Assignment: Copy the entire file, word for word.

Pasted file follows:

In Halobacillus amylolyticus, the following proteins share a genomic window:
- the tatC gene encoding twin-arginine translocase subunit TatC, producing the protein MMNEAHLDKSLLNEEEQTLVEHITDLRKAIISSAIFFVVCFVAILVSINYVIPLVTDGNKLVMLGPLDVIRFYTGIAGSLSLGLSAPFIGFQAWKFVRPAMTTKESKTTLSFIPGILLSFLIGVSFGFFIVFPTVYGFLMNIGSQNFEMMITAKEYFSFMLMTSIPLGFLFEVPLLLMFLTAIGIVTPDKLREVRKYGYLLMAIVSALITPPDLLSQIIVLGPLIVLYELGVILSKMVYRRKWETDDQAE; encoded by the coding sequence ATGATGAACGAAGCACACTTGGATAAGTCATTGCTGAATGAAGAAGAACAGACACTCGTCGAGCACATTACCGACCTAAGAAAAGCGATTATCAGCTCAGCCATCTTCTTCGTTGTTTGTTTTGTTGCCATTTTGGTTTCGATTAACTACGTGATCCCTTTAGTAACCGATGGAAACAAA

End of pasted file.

In Halobacillus amylolyticus, the following proteins share a genomic window:
- the tatC gene encoding twin-arginine translocase subunit TatC, producing the protein MMNEAHLDKSLLNEEEQTLVEHITDLRKAIISSAIFFVVCFVAILVSINYVIPLVTDGNKLVMLGPLDVIRFYTGIAGSLSLGLSAPFIGFQAWKFVRPAMTTKESKTTLSFIPGILLSFLIGVSFGFFIVFPTVYGFLMNIGSQNFEMMITAKEYFSFMLMTSIPLGFLFEVPLLLMFLTAIGIVTPDKLREVRKYGYLLMAIVSALITPPDLLSQIIVLGPLIVLYELGVILSKMVYRRKWETDDQAE; encoded by the coding sequence ATGATGAACGAAGCACACTTGGATAAGTCATTGCTGAATGAAGAAGAACAGACACTCGTCGAGCACATTACCGACCTAAGAAAAGCGATTATCAGCTCAGCCATCTTCTTCGTTGTTTGTTTTGTTGCCATTTTGGTTTCGATTAACTACGTGATCCCTTTAGTAACCGATGGAAACAAA